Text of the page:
Hey y’all, first post here.
As part of my culminating project as an undergrad I’m doing research on yield spreads. I don’t know how interesting people will find this post - I haven’t seen too much Fixed Income discussion, but I’m just starting my research and was eager for some suggestions and comments.
Cyclical and Non-cyclical Corporate Credit Spreads as an Indicator of Economic Activity
That’s my title…a bit dry at the moment but it gets across the intent. The idea is that as the market anticipates a recession and the deterioration of especially cyclical companys’ fundamentals, participants will drop out of cyclical corporate credit and bid up “safer” non-cyclical company credit. Thus you would see the yield of cyclical bonds widen against non-cyclical company bonds. At this point I’d imagine this would be more of a leading indicator.
Anyways, I appreciate any comments or sources of useful information. Maybe someone who works with credit could tell me if this has be studied before?
Confused how we can judge your research based on the title? What about the actual content so far? What has your research to date told you?
I’m all for research and the more controversial / contrarian, the better. This is a pretty well-covered topic and a simple Google search should turn up a bunch of papers published at leading academic institutions. Curious to see how your view is somehow differentiated.
At this point I barely have a view. Just a hypothesis as I recently put together the question.
Perhaps what level of credit quality or what I define as cyclical vs. non-cyclical will differentiate the research?
I actually had a hard time finding academic papers looking exactly at the spread of cyclical company credit over non-cyclical but I’m sure its out there.
I was just looking for some thoughts on how to proceed and what else to consider.
I agree with Numi; its pretty hard to really infer much about your paper with what you have given us. Are you trying to investigate the relationship between the performance of investment-grade, cyclical (or non-cyclical) companies and the state of the overall macroeconomy? If you are starting out that broad, you really have to narrow it down to a specific question.
Ex. Investment-grade/speculative/junk yield spreads in the _____ industry during the _______ crisis/period/decade/century.
I agree with both of you but the fact of the matter is I literally just put the proposal together.
I’m thinking about looking at the yield of investment-grade bonds of cyclical industry and comparing it to the yield of investment-grade bonds of non-cyclical industry. Then looking at the yield spread between these two groups as an indicator of the macroeconomy.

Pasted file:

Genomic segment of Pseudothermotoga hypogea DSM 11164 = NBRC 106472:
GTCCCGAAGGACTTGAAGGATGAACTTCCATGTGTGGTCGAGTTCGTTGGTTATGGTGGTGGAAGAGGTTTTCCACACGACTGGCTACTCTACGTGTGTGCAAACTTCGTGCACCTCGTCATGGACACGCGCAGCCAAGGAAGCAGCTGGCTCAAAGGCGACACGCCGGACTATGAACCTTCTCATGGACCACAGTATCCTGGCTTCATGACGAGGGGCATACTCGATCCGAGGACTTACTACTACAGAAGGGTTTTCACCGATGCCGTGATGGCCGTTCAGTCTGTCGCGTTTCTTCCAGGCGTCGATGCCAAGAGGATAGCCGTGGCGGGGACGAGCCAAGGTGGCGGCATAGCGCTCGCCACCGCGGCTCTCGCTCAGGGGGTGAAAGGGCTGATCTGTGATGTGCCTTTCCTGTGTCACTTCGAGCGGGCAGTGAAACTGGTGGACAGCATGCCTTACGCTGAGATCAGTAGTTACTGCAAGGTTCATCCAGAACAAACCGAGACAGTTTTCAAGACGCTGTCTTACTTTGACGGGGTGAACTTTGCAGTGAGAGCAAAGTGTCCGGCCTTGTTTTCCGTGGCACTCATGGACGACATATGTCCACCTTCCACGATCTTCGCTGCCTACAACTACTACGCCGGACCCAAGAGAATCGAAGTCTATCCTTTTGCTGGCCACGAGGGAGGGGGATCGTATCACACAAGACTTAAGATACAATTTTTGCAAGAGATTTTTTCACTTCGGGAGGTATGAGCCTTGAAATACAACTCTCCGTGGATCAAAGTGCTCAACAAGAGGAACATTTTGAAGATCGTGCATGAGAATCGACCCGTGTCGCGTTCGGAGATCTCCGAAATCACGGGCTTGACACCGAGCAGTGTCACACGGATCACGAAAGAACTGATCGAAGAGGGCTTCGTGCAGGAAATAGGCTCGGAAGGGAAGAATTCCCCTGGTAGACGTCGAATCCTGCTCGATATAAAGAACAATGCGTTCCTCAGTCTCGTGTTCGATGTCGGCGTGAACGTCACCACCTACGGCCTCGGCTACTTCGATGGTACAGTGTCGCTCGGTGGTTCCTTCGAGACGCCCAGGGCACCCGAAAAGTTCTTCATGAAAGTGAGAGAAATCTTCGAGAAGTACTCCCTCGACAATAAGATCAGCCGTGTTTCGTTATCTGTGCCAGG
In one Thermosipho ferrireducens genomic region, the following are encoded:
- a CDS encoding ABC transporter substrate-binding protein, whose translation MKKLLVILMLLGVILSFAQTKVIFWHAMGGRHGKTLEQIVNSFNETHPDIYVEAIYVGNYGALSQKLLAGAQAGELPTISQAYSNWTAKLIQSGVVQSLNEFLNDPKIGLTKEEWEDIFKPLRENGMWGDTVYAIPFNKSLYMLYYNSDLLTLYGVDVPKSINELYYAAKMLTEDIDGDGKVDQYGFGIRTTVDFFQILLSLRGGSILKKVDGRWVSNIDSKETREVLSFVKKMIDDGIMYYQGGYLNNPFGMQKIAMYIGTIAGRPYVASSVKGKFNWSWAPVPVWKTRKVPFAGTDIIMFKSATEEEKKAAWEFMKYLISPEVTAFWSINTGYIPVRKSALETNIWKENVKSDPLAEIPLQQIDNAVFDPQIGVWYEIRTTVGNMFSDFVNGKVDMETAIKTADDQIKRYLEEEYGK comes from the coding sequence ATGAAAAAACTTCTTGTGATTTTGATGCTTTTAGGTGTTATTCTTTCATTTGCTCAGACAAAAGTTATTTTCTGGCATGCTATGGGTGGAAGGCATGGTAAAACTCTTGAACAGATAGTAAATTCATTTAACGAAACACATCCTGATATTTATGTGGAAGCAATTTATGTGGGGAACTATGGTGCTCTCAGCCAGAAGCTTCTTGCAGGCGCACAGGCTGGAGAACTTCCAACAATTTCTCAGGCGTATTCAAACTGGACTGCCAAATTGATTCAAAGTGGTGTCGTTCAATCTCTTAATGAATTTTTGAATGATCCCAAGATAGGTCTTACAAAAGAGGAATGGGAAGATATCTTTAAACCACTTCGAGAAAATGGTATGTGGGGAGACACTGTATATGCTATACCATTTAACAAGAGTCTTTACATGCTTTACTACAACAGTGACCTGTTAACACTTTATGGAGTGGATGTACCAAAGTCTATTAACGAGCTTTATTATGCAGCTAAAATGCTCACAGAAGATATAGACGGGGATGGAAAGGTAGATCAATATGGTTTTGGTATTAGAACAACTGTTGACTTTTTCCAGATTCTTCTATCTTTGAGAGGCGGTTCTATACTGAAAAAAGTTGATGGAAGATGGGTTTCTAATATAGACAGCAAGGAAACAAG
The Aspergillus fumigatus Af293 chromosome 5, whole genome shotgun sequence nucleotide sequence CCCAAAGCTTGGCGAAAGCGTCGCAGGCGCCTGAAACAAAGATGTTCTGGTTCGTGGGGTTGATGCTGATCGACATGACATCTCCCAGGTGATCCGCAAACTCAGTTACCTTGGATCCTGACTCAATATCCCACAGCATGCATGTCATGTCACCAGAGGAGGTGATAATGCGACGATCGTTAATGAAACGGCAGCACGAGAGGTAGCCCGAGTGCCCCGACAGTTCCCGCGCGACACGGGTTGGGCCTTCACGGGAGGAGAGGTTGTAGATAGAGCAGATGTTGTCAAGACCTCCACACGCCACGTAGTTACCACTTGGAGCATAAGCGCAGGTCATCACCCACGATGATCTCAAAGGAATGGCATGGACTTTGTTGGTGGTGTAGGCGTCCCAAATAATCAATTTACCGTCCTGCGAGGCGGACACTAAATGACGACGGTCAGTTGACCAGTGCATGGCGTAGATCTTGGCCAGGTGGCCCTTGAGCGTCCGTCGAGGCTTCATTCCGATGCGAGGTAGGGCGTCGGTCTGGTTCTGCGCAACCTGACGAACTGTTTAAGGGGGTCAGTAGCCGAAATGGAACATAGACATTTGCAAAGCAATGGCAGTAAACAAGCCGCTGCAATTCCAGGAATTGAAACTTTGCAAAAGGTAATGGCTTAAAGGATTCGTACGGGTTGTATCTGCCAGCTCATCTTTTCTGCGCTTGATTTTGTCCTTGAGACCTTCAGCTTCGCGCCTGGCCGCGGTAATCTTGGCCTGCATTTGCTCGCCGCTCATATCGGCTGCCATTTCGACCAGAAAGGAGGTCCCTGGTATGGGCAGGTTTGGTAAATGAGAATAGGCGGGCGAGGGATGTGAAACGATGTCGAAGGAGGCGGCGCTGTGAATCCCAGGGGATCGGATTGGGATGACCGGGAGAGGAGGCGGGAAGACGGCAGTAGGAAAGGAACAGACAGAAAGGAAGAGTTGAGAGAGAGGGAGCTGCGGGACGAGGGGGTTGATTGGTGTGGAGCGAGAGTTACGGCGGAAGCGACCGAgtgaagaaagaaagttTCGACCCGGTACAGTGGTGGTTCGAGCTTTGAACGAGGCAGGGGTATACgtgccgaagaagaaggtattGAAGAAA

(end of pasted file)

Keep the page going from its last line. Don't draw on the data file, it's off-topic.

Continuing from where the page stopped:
I don’t know if that’s clear enough…I’m not just simply looking at the spread of cyclical company credit over Treasuries.
Seems pretty clear to me. I think it’s an interesting topic. Like Numi said, there’s probably some similar stuff out there already. But, it’s not like it’s a dissertation for your PhD. I doubt any undergrad program requires entirely unique topics.
Anyway, I’d actually like to see the results, so I say go for it.
Yeah, my reaction is the same as STL’s. It’s not necessarily a “no one’s ever thought of it before” topic, but it might be a “no one’s ever thought of it before and actually bothered to do the work to check it out and publish it.”
And in any case, the data can look different at different times. I’d be interested in those results.
People also sometimes use equity valuation ratios of cyclicals vs noncyclicals to gauge the market’s estimate of recession. This basically ports the same idea over to credit spreads. It might be interesting to see if bonds give better/worse or different timing signals than stocks.
Some people believe that the bond market is more reliable than the stock market, in part because people who are more prone to euphoria and desperation tend to gravitate to stocks.
Thanks for the support and comments.
I never thought of coupling it with equity valuation ratios, thanks bchadwick, that would make the whole paper a lot deeper and more interesting.
I would love to get it published and my teacher-advisor is hoping to help. Don’t really know what that process entails.
Final copy is due in May so maybe I can post some updates as I go along.
Where can you find historical spreads on different industries? A Bloomberg terminal surely…but for those of us without one I can’t think of where I’d go to find the info.
I luckily have access to Bloomberg through my school.
You can get the info you’re looking for from Barclays Indices, JPM’s JULI Indices, or Merrill/BofA Indices. Not sure about the others, but I know that Barclays has spread data back to 1990 on subsectors and they’re the king for fixed income. If this time frame works for your report, I would give them a call and see if they would grant you temp access. I believe you would need an institutional brokerage relationship otherwise.
A project like this would definitely give you an edge in your job search after college if you want to get into fixed income.
Thanks a lot that data might prove to be very helpful. I’ll probably start researching after the holidays, so if Bloomberg doesn’t suffice I might take you up on that offer!